In recent decades, commentators have bemoaned the professionalisation of politics, and the breaking of the close ties between citizens and the political classes that mass party membership brings. But professionalisation brings with it a capacity to respond to shifting divisions of opinion and steer a flexible course towards assembling a majority. It may not be attractive, but it is effective. It always used to be a great strength of the Conservative party that the leadership had this flexibility, as it had no pretensions to being a democratic party. The party existed because of the need to take concerted action in parliament, and the role of party members was to support the parliamentary party, not to steer it. But since William Hague set about picking up the tattered pieces of party organisation after 1997, there has been an idea of attracting members with the offer of participation and power: notably, the right to choose between two candidates for the leadership. In the 2016 contest, this right was vitiated by the decision of Conservative MPs to agree on the ‘coronation’ of Theresa May, but a contest is unavoidable this time.

Facing the Conservative leader across the aisle is a Labour leader who has been the beneficiary of party democracy: indeed, Corbyn is living evidence that the best-laid plans of promoting citizen participation can go awry. If the new generation of Labour members mirrors its Conservative counterpart by regarding EU membership as a defining issue, then the prospects for restoring the old lines of party competition and relegating Brexit to a netherworld of quiet politics are poor. That Corbyn has been able to resist this pressure is evidence that Labour is a broader church than the current Conservative party: pragmatic voices are trying to keep the party together for a world beyond Brexit. But the forces of party democracy are against sustaining this strategy for much longer.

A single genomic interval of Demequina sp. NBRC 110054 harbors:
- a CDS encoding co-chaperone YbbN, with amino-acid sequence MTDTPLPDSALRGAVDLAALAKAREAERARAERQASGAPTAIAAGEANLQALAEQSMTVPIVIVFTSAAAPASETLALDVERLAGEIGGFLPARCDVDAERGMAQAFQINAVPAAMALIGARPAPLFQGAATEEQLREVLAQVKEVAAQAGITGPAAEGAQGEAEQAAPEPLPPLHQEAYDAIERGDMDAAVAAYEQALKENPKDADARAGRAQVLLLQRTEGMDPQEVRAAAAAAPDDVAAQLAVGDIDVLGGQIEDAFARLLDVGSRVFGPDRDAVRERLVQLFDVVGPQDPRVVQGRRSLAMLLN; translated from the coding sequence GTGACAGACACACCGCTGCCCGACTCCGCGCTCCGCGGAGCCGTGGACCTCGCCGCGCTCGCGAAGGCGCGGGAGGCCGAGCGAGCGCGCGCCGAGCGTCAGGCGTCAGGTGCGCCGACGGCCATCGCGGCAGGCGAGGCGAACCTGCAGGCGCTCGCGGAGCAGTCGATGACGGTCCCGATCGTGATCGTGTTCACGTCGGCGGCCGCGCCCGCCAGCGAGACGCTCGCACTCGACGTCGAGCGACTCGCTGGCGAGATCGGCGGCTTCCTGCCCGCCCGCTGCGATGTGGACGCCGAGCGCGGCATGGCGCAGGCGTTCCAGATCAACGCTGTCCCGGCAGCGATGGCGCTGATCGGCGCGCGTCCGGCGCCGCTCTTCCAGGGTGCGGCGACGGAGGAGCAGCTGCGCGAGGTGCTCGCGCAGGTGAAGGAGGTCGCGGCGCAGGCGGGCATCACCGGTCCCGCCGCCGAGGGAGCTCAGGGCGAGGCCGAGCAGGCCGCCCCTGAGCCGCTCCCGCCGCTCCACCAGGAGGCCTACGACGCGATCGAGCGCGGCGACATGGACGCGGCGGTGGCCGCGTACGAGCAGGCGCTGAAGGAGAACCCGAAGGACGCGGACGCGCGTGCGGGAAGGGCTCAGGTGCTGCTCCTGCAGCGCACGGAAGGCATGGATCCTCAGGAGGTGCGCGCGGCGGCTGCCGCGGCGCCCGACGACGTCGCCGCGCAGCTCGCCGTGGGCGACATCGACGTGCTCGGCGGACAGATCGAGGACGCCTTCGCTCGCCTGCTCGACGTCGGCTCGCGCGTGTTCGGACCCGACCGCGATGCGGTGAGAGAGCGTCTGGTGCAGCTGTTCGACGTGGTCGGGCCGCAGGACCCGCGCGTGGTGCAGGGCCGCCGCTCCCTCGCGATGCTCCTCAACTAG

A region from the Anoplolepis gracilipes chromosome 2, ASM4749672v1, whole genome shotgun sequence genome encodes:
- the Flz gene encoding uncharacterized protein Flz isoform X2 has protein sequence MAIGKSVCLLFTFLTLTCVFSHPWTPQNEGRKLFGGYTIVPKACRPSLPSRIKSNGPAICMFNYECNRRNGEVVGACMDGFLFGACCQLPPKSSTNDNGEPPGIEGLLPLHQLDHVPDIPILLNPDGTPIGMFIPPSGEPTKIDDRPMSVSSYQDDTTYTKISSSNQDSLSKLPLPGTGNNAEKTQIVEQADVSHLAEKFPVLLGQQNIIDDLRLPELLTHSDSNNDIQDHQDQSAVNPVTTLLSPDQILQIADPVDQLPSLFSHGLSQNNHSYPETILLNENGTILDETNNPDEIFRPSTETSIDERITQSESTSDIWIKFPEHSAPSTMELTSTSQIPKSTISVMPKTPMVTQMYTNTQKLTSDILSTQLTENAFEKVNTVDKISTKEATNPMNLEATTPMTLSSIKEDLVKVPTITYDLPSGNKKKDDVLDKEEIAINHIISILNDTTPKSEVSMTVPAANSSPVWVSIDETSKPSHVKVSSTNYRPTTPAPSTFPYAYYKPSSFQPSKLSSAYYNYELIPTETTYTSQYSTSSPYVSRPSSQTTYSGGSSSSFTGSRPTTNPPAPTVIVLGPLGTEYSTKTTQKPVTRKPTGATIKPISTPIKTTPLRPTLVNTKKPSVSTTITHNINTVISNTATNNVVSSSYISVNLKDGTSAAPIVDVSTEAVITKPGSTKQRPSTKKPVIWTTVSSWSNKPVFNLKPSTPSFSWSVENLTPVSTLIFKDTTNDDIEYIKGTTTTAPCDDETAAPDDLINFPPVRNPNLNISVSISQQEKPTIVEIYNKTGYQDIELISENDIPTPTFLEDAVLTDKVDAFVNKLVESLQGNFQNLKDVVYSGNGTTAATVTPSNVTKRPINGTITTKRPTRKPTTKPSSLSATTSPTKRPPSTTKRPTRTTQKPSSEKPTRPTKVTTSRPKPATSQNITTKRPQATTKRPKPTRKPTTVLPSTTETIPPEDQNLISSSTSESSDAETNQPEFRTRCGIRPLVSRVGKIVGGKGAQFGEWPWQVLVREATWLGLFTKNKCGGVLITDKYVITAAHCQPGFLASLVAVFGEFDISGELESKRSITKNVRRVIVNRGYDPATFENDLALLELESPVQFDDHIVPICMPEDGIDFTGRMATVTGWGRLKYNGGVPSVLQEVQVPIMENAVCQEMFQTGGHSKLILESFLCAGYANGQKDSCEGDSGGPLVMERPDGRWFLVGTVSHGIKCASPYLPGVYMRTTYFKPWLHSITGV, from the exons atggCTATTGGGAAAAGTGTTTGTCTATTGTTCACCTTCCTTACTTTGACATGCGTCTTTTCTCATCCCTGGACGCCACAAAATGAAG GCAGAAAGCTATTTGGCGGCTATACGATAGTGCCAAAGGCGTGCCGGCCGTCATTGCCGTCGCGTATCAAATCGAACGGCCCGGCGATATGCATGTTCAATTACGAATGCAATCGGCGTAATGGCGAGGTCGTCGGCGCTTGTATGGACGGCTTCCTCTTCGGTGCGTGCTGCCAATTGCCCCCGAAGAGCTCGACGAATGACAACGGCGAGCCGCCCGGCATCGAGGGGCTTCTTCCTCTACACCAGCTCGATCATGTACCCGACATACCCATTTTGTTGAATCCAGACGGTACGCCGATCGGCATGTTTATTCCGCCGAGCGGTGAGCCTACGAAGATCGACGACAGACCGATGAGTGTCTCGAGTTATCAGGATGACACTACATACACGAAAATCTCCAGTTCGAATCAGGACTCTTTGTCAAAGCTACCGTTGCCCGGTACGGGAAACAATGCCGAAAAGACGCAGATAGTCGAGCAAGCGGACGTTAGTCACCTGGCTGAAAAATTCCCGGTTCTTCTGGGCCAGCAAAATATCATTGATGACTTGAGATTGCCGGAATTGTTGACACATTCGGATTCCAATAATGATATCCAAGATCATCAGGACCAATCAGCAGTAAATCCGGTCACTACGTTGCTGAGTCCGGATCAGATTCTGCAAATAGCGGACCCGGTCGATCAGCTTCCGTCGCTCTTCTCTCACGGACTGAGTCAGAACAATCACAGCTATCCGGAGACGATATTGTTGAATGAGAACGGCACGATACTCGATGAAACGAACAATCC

If the main parties are too democratic to strategise effectively, one remarkable implication is that parties with no membership base may be the agile beneficiaries. The Brexit party exemplifies this. It has no members, only supporters, so no need for internal democratic processes to select candidates or debate policy positions. How exactly it raised its funds is something of a mystery, but then the Conservatives have never raised much of their money from members either. The Brexit party is a product of the online age in several ways: not only does it rely on social media rather than door-knocking, but also the party itself is basically an online platform, with little by way of formal arrangements for convening meetings to make decisions.

The bigger picture is that Brexit may well be the trigger for wider party system change. This is not because it is the most important or defining issue for the public, but rather because the two main incumbent parties are so constrained by their memberships that they cannot produce programmes with sufficiently wide political appeal to maintain their duopoly. The party system is changing anyway, due to devolution. Scotland already has a different party system to England; Northern Ireland’s is completely separate. At the next general election, we may see new geographical divides crystallise in England.

With hindsight, the outright victory of the Conservatives in 2015 was the aberrant result of the decade: coalition in 2010 and minority government in 2017 are a better signal of what is to come. Theresa May was accused of approaching the task of government as if she had a majority, but her need to maintain a dual mandate, as leader of the Conservative party as well as Prime Minister, explained much about her approach to Brexit. Critics say that she put the unity of the party before the interests of the country, but she did not have the luxury of ignoring the party. In a new era of multiple parties and minority or coalition governments, party members will have to play a lesser role. Neither Labour nor the Conservatives is prepared for this.

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  • Deborah Mabbett

    Deborah Mabbett

    Deborah Mabbett is Co-Editor of the Political Quarterly journal. She is also Professor of Public Policy at Birkbeck, University of London.

    Articles by Deborah Mabbett